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Feb. 14, 2011—Retired Brig. Gen. Terryl Schwalier has filed suit in US District Court in a bid to reverse a punishment he received after the 1996 Khobar Towers bombing. Named as defendants in their official capacities are Defense Secretary Robert Gates and Air Force Secretary Michael Donley.

Schwalier was commander of the 4404th Wing (Provisional) at Dhahran, Saudi Arabia, when terrorists attacked base housing at Khobar Towers on June 25, 1996. Nineteen airmen died and 240 more were injured in a massive truck bomb blast.

Three Air Force investigations found Schwalier had significantly improved base security during his tenure as wing commander and absolved him of any blame. However, then-Defense Secretary William Cohen took punitive action a year after the attack and rescinded Schwalier’s previously approved promotion to major general.

Schwalier twice petitioned the Air Force Board for Correction of Military Records to correct his rank on the retired rolls. In both 2004 and 2007, the AFBCMR sided with Schwalier, but was overruled by the Office of the Secretary of Defense both times. Schwalier is suing now because he has "exhausted all other alternatives" and because a group of private individuals has come forward to help with expenses, he told the Daily Report. He added, "It was a hard decision to make."

The case charges DOD overstepped its authority by interfering with the Air Force Board for Correction of Military Records. Under the Administrative Procedures Act passed by Congress, AFBCMR decisions are final.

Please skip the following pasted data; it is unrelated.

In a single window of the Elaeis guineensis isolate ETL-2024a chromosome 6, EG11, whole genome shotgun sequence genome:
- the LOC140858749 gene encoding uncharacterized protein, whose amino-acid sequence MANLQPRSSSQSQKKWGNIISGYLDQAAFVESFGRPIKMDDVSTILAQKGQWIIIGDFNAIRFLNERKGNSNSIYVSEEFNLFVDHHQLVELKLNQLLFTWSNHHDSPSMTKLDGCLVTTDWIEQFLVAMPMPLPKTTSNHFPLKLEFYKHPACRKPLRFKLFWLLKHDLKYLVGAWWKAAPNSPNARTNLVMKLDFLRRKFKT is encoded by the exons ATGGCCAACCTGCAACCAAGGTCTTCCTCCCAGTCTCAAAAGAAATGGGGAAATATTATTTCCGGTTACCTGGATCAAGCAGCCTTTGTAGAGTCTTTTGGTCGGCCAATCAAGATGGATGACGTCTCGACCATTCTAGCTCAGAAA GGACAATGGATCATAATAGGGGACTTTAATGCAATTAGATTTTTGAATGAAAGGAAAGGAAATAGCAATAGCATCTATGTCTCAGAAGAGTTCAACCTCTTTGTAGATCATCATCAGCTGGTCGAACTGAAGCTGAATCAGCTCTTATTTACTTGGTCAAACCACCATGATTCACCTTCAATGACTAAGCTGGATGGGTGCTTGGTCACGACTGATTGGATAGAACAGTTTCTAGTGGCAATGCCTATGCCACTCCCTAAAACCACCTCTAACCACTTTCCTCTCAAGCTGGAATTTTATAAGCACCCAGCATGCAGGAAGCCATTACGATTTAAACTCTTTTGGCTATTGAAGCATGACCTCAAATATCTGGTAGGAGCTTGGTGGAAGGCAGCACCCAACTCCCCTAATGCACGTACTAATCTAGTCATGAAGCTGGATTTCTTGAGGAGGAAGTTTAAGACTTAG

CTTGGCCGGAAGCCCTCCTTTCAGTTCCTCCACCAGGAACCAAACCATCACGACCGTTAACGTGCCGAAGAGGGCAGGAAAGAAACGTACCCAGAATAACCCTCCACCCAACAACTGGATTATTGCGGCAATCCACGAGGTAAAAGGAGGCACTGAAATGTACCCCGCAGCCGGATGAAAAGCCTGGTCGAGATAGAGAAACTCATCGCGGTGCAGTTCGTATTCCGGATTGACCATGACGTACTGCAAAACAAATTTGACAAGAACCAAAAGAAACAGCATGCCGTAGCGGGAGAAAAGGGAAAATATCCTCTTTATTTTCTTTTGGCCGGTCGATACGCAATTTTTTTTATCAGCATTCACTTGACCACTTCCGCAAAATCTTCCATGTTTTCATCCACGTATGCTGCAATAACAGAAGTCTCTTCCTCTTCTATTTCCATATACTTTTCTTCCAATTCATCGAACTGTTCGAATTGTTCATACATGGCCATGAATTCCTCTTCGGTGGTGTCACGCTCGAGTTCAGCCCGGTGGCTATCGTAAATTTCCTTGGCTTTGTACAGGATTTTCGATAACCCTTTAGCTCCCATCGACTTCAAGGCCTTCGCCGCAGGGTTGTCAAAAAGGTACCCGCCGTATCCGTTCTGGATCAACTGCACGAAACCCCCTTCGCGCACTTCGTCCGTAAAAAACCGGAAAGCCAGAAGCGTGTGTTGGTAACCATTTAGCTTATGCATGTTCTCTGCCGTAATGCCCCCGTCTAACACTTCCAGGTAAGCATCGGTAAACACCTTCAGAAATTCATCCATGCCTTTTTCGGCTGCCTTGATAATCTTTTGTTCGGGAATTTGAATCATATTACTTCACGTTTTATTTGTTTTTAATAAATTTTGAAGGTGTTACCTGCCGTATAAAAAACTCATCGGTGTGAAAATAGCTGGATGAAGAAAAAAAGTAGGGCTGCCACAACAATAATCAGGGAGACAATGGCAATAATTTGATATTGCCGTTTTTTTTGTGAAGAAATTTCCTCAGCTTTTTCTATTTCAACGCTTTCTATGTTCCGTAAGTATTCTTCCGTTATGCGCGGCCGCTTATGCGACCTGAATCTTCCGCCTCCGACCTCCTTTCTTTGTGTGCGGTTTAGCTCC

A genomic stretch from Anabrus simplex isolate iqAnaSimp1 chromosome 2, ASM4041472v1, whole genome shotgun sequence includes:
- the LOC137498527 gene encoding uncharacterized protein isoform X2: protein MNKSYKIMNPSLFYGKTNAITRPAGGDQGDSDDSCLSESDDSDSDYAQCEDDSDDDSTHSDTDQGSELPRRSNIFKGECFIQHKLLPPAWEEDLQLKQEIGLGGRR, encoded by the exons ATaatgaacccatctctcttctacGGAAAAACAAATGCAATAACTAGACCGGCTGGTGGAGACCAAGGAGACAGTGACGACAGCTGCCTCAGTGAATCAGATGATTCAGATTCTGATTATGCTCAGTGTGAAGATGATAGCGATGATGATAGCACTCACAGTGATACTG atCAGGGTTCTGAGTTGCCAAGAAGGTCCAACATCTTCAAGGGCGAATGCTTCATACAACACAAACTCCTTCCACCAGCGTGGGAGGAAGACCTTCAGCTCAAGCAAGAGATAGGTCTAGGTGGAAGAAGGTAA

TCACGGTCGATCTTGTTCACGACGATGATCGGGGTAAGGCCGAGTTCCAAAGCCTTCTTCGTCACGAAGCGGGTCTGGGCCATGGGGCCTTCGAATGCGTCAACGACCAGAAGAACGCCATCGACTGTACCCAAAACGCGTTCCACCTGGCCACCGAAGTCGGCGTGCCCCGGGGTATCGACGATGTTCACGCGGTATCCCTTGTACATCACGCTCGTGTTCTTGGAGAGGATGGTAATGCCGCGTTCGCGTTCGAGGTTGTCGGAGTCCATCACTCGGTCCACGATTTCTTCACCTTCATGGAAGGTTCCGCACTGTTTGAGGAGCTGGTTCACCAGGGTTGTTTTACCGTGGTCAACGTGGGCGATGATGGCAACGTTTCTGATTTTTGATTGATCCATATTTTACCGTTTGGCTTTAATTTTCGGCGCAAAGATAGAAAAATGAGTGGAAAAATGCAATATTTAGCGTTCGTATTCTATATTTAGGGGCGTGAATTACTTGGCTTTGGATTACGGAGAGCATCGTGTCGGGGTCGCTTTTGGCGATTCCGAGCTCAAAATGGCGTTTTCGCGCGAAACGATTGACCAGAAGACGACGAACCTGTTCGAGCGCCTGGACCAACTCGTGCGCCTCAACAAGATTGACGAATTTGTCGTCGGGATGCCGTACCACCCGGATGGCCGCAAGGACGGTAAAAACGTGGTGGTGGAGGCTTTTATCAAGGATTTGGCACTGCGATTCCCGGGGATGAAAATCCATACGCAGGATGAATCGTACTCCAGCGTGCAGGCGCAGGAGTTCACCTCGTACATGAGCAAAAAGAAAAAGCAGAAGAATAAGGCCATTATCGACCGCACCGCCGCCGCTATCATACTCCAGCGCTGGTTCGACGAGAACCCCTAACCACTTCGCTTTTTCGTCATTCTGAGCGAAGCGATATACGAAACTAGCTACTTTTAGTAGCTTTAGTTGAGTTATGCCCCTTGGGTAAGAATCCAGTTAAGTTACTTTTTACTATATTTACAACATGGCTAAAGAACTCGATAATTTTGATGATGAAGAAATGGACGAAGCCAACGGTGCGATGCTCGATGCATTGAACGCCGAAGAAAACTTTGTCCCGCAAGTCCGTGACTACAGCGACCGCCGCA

In 2007, AFBCMR voted unanimously to "correct an injustice" and restore Schwalier to the rank of major general, retired. However, a letter from then-Air Force Secretary Michael Wynne on March 28, 2008, rescinded the change. Wynne told the Daily Report that he "was directed by the OSD general counsel to write the letter and they stated they were acting on direct orders from Secretary Gates."

"I'm suing the SECDEF because his office illegally interfered with the BCMR process and compelled the SECAF to overturn what is supposed to be a final and conclusive decision," Schwalier said. He continued, "I'm suing the SECAF because his office let that happen—because he yielded his Congressionally given authority to an OSD lawyer."

"A number of supporters said, 'You need to keep fighting this battle,'" said Schwalier. According to his attorney Edward Rodriguez, a group of about 25 private individuals contributed to attorneys' fees for the case. Schwalier said he was "humbled by the response."

"It is a novel and unusual case," said lead plaintiff's attorney David Sheldon. "Congress said decisions on this statute are final," so the Defense Department cannot "be arbitrary and capricious" by attempting to overturn decisions. "I have never seen this in 20 years of practice," said Sheldon, an expert in military appeals.

Schwalier's legal team says his case "is the first and only time" DOD has interfered with this sort of Air Force records correction, and also "the first time DOD has interfered with a Secretarial records corrections decision based on a board for correction of military records recommendation by any department."

According to Wynne, Schwalier was made a scapegoat "in an era where the US was simply denying we were targets of terrorists."

Schwalier filed the suit on Jan. 20. The case has been assigned to Judge Rosemary Collier. The defendants have until March 20 to respond. An OSD spokeswoman said she would not comment on active litigation.

Regarding the Air Force's two previous decisions to promote Schwalier to major general on the retired rolls, Sheldon said USAF "has acted in a thoughtful way, and but for OSD's unlawful influence, they reached the right decision."

(For background on the Schwalier case, read Death in the Desert and The Second Sacking of Terryl Schwalier and this collection of articles from Air Force Magazine and Daily Report archives)